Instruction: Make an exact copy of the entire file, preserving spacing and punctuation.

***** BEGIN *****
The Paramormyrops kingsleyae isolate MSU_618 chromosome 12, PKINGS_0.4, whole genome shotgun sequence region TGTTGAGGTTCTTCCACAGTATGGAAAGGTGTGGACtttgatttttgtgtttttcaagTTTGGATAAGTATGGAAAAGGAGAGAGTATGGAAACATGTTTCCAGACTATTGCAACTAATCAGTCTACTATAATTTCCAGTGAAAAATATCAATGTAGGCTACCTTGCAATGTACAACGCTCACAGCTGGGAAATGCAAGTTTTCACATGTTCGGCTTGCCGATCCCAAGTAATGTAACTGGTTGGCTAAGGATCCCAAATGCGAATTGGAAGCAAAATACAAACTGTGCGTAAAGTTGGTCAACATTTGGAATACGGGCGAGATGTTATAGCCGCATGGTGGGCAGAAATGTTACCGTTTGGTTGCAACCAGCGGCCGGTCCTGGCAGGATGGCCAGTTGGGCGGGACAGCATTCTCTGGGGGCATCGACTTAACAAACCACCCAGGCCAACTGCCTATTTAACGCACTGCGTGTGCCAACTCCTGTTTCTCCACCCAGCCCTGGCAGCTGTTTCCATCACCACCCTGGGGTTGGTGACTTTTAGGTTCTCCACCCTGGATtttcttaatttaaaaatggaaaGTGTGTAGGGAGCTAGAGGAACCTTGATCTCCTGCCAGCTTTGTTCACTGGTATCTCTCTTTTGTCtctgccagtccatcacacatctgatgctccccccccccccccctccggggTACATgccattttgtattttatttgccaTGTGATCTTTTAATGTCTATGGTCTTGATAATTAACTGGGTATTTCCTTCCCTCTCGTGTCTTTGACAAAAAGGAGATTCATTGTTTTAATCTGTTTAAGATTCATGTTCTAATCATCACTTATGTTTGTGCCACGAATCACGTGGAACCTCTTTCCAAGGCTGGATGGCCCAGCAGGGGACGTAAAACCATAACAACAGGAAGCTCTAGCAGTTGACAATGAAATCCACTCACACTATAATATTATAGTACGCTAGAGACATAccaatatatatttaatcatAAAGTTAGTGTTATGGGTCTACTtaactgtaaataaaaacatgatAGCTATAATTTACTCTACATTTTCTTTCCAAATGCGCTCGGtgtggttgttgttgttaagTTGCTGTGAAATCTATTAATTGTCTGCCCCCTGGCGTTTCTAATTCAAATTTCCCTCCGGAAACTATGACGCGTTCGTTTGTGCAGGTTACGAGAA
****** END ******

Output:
The Paramormyrops kingsleyae isolate MSU_618 chromosome 12, PKINGS_0.4, whole genome shotgun sequence region TGTTGAGGTTCTTCCACAGTATGGAAAGGTGTGGACtttgatttttgtgtttttcaagTTTGGATAAGTATGGAAAAGGAGAGAGTATGGAAACATGTTTCCAGACTATTGCAACTAATCAGTCTACTATAATTTCCAGTGAAAAATATCAATGTAGGCTACCTTGCAATGTACAACGCTCACAGCTGGGAAATGCAAGTTTTCACATGTTCGGCTTGCCGATCCCAAGTAATGTAACTGGTTGGCTAAGGATCCCAAATGCGAATTGGAAGCAAAATACAAACTGTGCGTAAAGTTGGTCAACATTTGGAATACGGGCGAGATGTTATAGCCGCATGGTGGGCAGAAATGTTACCGTTTGGTTGCAACCAGCGGCCGGTCCTGGCAGGATGGCCAGTTGGGCGGGACAGCATTCTCTGGGGGCATCGACTTAACAAACCACCCAGGCCAACTGCCTATTTAACGCACTGCGTGTGCCAACTCCTGTTTCTCCACCCAGCCCTGGCAGCTGTTTCCATCACCACCCTGGGGTTGGTGACTTTTAGGTTCTCCACCCTGGATtttcttaatttaaaaatggaaaGTGTGTAGGGAGCTAGAGGAACCTTGATCTCCTGCCAGCTTTGTTCACTGGTATCTCTCTTTTGTCtctgccagtccatcacacatctgatgctccccccccccccccctccggggTACATgccattttgtattttatttgccaTGTGATCTTTTAATGTCTATGGTCTTGATAATTAACTGGGTATTTCCTTCCCTCTCGTGTCTTTGACAAAAAGGAGATTCATTGTTTTAATCTGTTTAAGATTCATGTTCTAATCATCACTTATGTTTGTGCCACGAATCACGTGGAACCTCTTTCCAAGGCTGGATGGCCCAGCAGGGGACGTAAAACCATAACAACAGGAAGCTCTAGCAGTTGACAATGAAATCCACTCACACTATAATATTATAGTACGCTAGAGACATAccaatatatatttaatcatAAAGTTAGTGTTATGGGTCTACTtaactgtaaataaaaacatgatAGCTATAATTTACTCTACATTTTCTTTCCAAATGCGCTCGGtgtggttgttgttgttaagTTGCTGTGAAATCTATTAATTGTCTGCCCCCTGGCGTTTCTAATTCAAATTTCCCTCCGGAAACTATGACGCGTTCGTTTGTGCAGGTTACGAGAA